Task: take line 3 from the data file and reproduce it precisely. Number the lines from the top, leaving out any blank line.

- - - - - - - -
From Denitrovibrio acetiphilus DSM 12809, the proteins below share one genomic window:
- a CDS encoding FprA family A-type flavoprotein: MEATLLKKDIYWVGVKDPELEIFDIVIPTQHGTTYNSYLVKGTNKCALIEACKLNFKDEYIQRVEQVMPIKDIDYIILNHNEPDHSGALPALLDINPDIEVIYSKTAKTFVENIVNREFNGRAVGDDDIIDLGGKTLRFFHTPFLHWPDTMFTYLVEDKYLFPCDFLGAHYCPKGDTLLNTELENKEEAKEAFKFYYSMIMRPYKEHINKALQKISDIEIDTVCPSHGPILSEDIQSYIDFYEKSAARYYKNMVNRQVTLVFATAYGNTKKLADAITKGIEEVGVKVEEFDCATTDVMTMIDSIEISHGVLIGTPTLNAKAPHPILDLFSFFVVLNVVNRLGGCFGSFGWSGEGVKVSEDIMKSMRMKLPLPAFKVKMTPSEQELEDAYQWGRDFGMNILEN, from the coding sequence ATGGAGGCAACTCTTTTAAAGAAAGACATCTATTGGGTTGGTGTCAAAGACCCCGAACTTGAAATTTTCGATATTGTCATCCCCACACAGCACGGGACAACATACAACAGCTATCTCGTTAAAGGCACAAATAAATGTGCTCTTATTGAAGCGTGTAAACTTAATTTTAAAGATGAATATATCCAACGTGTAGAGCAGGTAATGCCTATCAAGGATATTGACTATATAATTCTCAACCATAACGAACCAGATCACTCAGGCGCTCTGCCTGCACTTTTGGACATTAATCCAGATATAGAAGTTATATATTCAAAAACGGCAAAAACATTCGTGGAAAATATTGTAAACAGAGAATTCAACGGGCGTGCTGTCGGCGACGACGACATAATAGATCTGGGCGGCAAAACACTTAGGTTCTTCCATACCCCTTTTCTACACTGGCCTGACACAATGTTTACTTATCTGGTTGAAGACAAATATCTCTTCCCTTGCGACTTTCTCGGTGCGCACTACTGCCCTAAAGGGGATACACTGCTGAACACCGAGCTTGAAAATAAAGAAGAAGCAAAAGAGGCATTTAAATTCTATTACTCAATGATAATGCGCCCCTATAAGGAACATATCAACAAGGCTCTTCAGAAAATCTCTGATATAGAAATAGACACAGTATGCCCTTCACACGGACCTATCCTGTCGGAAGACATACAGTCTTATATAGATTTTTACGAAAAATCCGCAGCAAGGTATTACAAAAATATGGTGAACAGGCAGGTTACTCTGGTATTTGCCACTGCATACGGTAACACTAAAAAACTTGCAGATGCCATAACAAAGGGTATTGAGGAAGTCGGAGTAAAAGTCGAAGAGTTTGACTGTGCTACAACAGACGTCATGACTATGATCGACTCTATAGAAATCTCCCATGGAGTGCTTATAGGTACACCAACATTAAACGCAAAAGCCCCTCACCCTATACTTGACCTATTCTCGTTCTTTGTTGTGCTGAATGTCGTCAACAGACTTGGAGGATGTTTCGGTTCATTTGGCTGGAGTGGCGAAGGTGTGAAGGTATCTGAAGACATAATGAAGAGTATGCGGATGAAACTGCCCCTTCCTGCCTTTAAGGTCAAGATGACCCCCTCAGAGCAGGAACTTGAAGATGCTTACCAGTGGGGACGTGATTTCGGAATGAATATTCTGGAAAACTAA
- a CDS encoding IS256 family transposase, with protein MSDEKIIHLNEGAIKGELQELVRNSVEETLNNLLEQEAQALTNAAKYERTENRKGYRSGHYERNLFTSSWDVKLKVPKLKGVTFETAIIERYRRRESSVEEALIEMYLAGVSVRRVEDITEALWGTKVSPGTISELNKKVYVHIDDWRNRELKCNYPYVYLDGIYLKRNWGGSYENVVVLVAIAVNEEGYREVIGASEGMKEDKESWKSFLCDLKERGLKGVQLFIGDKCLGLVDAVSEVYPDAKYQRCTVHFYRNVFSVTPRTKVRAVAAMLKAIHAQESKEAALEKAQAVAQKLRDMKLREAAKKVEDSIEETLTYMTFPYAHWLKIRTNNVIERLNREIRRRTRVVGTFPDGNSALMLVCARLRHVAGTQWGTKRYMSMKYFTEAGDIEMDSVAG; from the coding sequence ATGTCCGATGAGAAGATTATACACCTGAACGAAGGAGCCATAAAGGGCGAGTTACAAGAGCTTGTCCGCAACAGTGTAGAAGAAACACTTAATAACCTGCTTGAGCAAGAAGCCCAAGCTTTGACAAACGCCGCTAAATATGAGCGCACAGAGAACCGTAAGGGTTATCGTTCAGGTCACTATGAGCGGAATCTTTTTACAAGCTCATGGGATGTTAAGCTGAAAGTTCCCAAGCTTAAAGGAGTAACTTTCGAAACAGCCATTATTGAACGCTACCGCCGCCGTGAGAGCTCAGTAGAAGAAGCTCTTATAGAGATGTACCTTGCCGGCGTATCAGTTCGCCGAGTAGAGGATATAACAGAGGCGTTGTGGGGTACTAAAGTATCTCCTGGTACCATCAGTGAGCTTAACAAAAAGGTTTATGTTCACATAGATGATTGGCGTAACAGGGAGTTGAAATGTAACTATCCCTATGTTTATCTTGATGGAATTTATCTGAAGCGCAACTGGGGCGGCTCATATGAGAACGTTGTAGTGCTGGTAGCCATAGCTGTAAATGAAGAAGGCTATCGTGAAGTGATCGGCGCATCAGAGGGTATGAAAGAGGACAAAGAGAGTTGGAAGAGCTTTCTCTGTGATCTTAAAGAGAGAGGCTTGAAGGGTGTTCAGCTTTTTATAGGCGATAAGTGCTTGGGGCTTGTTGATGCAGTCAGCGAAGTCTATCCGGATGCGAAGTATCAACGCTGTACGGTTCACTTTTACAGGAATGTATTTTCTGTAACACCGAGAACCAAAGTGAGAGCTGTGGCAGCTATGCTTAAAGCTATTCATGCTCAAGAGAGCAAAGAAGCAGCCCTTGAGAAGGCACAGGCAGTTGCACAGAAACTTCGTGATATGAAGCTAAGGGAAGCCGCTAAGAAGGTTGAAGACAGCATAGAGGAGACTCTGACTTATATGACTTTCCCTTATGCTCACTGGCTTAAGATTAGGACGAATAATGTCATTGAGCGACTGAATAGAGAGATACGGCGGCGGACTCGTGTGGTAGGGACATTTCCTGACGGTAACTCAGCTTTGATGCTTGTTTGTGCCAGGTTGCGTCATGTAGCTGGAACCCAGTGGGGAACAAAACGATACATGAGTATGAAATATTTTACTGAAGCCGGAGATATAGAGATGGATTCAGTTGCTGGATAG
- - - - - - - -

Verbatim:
- a CDS encoding IS256 family transposase, with protein MSDEKIIHLNEGAIKGELQELVRNSVEETLNNLLEQEAQALTNAAKYERTENRKGYRSGHYERNLFTSSWDVKLKVPKLKGVTFETAIIERYRRRESSVEEALIEMYLAGVSVRRVEDITEALWGTKVSPGTISELNKKVYVHIDDWRNRELKCNYPYVYLDGIYLKRNWGGSYENVVVLVAIAVNEEGYREVIGASEGMKEDKESWKSFLCDLKERGLKGVQLFIGDKCLGLVDAVSEVYPDAKYQRCTVHFYRNVFSVTPRTKVRAVAAMLKAIHAQESKEAALEKAQAVAQKLRDMKLREAAKKVEDSIEETLTYMTFPYAHWLKIRTNNVIERLNREIRRRTRVVGTFPDGNSALMLVCARLRHVAGTQWGTKRYMSMKYFTEAGDIEMDSVAG; from the coding sequence ATGTCCGATGAGAAGATTATACACCTGAACGAAGGAGCCATAAAGGGCGAGTTACAAGAGCTTGTCCGCAACAGTGTAGAAGAAACACTTAATAACCTGCTTGAGCAAGAAGCCCAAGCTTTGACAAACGCCGCTAAATATGAGCGCACAGAGAACCGTAAGGGTTATCGTTCAGGTCACTATGAGCGGAATCTTTTTACAAGCTCATGGGATGTTAAGCTGAAAGTTCCCAAGCTTAAAGGAGTAACTTTCGAAACAGCCATTATTGAACGCTACCGCCGCCGTGAGAGCTCAGTAGAAGAAGCTCTTATAGAGATGTACCTTGCCGGCGTATCAGTTCGCCGAGTAGAGGATATAACAGAGGCGTTGTGGGGTACTAAAGTATCTCCTGGTACCATCAGTGAGCTTAACAAAAAGGTTTATGTTCACATAGATGATTGGCGTAACAGGGAGTTGAAATGTAACTATCCCTATGTTTATCTTGATGGAATTTATCTGAAGCGCAACTGGGGCGGCTCATATGAGAACGTTGTAGTGCTGGTAGCCATAGCTGTAAATGAAGAAGGCTATCGTGAAGTGATCGGCGCATCAGAGGGTATGAAAGAGGACAAAGAGAGTTGGAAGAGCTTTCTCTGTGATCTTAAAGAGAGAGGCTTGAAGGGTGTTCAGCTTTTTATAGGCGATAAGTGCTTGGGGCTTGTTGATGCAGTCAGCGAAGTCTATCCGGATGCGAAGTATCAACGCTGTACGGTTCACTTTTACAGGAATGTATTTTCTGTAACACCGAGAACCAAAGTGAGAGCTGTGGCAGCTATGCTTAAAGCTATTCATGCTCAAGAGAGCAAAGAAGCAGCCCTTGAGAAGGCACAGGCAGTTGCACAGAAACTTCGTGATATGAAGCTAAGGGAAGCCGCTAAGAAGGTTGAAGACAGCATAGAGGAGACTCTGACTTATATGACTTTCCCTTATGCTCACTGGCTTAAGATTAGGACGAATAATGTCATTGAGCGACTGAATAGAGAGATACGGCGGCGGACTCGTGTGGTAGGGACATTTCCTGACGGTAACTCAGCTTTGATGCTTGTTTGTGCCAGGTTGCGTCATGTAGCTGGAACCCAGTGGGGAACAAAACGATACATGAGTATGAAATATTTTACTGAAGCCGGAGATATAGAGATGGATTCAGTTGCTGGATAG